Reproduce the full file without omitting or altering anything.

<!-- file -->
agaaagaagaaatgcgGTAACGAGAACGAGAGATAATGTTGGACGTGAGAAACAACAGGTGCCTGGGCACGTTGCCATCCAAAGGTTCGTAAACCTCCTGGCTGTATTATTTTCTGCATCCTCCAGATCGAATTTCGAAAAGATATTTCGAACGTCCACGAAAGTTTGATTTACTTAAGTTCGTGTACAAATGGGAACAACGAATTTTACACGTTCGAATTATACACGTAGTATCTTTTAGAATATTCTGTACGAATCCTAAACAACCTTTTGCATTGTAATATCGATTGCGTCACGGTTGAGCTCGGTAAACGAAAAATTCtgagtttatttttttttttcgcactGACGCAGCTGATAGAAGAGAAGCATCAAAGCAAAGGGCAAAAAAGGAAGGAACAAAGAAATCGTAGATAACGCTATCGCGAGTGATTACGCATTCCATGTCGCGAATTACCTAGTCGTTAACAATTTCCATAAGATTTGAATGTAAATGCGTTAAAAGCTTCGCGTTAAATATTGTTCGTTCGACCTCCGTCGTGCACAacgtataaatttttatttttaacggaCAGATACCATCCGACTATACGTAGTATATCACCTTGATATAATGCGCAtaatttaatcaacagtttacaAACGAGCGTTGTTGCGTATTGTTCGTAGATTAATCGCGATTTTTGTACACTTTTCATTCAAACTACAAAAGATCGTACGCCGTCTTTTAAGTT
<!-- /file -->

agaaagaagaaatgcgGTAACGAGAACGAGAGATAATGTTGGACGTGAGAAACAACAGGTGCCTGGGCACGTTGCCATCCAAAGGTTCGTAAACCTCCTGGCTGTATTATTTTCTGCATCCTCCAGATCGAATTTCGAAAAGATATTTCGAACGTCCACGAAAGTTTGATTTACTTAAGTTCGTGTACAAATGGGAACAACGAATTTTACACGTTCGAATTATACACGTAGTATCTTTTAGAATATTCTGTACGAATCCTAAACAACCTTTTGCATTGTAATATCGATTGCGTCACGGTTGAGCTCGGTAAACGAAAAATTCtgagtttatttttttttttcgcactGACGCAGCTGATAGAAGAGAAGCATCAAAGCAAAGGGCAAAAAAGGAAGGAACAAAGAAATCGTAGATAACGCTATCGCGAGTGATTACGCATTCCATGTCGCGAATTACCTAGTCGTTAACAATTTCCATAAGATTTGAATGTAAATGCGTTAAAAGCTTCGCGTTAAATATTGTTCGTTCGACCTCCGTCGTGCACAacgtataaatttttatttttaacggaCAGATACCATCCGACTATACGTAGTATATCACCTTGATATAATGCGCAtaatttaatcaacagtttacaAACGAGCGTTGTTGCGTATTGTTCGTAGATTAATCGCGATTTTTGTACACTTTTCATTCAAACTACAAAAGATCGTACGCCGTCTTTTAAGTT